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_____________________________________________Tutorial F._______________________________

This is the final session in the tutorial. It contains all the techniques discussed in the earlier sessions.
Some of the classes in the attached .zip file have matured from the earlier versions.
Therefore I pefixed their name with WiL.

It also has:

1. Multiple faces - in B4J (you need a large screen) you can create and edit new faces - all curves and all colors
2. Lip synching using phonetics - there are several web sites that turn text (in many languages) into phonetics.
3. Emotional expression - there are 28 different facial expressions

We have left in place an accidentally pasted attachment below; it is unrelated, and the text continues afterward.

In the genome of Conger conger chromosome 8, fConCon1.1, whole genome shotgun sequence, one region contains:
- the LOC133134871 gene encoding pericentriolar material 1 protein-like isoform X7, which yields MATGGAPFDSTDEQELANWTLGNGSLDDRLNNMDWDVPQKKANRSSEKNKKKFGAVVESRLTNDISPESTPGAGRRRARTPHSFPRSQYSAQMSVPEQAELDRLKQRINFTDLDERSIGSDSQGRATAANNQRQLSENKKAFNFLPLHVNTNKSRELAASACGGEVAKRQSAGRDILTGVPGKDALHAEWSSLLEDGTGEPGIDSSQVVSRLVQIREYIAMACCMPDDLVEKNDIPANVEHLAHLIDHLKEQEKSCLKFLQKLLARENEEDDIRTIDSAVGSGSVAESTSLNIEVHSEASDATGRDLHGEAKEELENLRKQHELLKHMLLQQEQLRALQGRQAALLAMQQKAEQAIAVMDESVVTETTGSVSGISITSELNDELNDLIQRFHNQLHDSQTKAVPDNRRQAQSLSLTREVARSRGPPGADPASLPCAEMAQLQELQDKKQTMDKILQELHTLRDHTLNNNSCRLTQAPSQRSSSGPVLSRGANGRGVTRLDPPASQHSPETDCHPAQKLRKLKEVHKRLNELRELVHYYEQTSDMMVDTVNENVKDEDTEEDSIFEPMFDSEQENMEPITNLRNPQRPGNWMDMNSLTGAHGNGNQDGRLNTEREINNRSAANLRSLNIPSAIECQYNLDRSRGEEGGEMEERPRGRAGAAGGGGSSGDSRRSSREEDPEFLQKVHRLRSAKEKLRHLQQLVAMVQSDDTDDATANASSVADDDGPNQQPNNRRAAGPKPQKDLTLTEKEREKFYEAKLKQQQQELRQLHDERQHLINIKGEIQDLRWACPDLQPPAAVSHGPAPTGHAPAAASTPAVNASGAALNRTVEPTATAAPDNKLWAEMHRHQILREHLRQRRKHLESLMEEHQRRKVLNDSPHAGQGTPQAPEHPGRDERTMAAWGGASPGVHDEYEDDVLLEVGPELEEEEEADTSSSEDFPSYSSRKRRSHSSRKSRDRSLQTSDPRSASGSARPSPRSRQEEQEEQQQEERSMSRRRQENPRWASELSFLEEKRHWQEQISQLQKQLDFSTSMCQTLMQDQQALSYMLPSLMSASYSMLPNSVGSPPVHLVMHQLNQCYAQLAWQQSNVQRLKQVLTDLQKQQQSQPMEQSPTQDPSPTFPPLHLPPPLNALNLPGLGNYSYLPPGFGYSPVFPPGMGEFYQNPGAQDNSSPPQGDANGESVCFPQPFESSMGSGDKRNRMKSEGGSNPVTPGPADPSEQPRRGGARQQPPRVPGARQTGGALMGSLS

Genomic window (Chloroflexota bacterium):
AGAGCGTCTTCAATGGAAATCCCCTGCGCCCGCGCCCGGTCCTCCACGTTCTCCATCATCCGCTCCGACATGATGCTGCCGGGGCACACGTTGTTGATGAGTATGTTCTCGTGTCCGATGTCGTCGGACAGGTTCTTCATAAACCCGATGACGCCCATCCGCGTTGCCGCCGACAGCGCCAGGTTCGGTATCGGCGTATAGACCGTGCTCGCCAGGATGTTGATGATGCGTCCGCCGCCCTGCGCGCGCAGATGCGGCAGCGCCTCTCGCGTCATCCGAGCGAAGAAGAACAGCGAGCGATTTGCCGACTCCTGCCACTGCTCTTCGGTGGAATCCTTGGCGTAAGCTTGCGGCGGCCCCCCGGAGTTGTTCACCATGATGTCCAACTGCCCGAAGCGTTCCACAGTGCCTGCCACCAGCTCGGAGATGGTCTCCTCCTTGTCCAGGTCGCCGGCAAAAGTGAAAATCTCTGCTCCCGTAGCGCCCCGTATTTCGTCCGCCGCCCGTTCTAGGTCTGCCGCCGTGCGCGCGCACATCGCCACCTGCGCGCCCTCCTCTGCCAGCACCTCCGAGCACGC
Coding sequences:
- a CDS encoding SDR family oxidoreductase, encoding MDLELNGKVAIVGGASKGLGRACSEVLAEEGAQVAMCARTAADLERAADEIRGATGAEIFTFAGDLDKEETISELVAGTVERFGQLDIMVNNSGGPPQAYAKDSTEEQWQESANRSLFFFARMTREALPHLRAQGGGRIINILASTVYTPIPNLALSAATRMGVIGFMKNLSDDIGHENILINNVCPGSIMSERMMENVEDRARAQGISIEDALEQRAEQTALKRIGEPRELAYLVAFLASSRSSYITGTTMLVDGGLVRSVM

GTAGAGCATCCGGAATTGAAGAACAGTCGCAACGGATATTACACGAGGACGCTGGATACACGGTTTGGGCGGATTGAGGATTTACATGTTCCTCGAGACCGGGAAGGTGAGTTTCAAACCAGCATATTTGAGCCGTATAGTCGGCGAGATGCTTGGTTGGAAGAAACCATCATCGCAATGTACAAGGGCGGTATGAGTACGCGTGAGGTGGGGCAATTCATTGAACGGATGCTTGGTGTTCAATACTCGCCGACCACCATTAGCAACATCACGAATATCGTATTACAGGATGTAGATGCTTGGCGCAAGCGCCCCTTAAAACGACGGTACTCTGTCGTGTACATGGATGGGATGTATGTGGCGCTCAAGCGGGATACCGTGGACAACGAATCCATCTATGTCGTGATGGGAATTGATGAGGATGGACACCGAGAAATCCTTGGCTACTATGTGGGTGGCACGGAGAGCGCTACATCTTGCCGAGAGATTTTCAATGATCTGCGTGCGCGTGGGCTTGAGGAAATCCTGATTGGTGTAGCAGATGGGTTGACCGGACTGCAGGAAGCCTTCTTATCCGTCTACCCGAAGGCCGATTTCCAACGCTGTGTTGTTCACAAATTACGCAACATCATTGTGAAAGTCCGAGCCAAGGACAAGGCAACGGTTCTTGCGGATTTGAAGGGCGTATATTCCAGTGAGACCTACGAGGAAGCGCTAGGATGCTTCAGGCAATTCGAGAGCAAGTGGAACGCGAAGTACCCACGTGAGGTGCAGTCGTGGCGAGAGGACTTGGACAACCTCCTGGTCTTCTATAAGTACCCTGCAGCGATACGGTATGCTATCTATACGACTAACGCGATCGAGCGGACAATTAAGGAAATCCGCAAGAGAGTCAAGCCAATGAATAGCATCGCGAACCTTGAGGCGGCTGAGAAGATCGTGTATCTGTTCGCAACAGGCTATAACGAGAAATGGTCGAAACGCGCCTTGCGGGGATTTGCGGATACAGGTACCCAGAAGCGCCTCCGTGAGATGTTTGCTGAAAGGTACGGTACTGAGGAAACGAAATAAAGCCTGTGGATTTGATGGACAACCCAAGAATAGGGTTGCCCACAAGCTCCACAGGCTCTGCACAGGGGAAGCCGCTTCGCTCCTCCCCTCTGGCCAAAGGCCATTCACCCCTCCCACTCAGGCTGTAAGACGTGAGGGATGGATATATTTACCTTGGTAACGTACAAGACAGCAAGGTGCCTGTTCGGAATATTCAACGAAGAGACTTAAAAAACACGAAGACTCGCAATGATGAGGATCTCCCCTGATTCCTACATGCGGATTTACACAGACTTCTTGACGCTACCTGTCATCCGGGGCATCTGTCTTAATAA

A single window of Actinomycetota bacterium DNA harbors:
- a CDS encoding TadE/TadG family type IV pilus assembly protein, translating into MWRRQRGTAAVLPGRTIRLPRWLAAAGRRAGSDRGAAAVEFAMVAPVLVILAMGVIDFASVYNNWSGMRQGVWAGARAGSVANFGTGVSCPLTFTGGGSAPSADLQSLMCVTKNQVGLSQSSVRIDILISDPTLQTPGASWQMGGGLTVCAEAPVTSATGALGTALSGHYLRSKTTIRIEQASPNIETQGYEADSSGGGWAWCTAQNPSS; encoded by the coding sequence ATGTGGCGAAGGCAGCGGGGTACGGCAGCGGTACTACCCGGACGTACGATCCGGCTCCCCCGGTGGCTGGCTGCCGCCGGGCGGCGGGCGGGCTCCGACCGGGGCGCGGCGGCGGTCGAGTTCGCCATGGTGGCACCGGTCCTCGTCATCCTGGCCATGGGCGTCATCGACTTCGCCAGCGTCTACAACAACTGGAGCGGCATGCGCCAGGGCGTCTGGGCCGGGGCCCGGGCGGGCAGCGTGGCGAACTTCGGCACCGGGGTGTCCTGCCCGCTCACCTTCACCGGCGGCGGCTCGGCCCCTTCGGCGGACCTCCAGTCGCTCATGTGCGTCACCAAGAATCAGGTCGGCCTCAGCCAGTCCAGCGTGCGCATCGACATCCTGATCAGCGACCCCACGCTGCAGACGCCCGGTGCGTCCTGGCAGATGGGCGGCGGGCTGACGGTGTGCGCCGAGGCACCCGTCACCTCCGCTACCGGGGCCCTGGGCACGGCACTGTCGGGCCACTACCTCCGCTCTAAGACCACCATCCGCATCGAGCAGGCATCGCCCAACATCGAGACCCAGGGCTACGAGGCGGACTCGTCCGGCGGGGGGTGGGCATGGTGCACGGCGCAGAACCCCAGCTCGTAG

It is challenging, but the biggest lesson of all is that if you break things down into manageable parts,
many seeminly impossible tasks become possible. For example, an emotion:
Disgusted = Mouth_PulledUp Brows_Frown Eyes_Center Eyes_Squint
(each of these is then broken down into animated changes in facial curves)

Those of you who work for a living probably think that I have too much time on my hands.
But like @klaus I believe that it is critical to keep my mind challenged as I am getting older.
In any case, I hope that this creation puts a smile on your face.

Take your pick from any of the following:

1. In the spirit of the movie "2001: A Space Odyssey" a 1968 film produced and directed by Stanley Kubrick.
The computer in the movie is named "HAL" <= Chr(Asc("I") - 1) & Chr(Asc("B") - 1) & Chr(Asc("M") - 1). => "IBM"

Dim n() As Int = Array As Int(154 - Asc("N"), 155 - Asc("D"))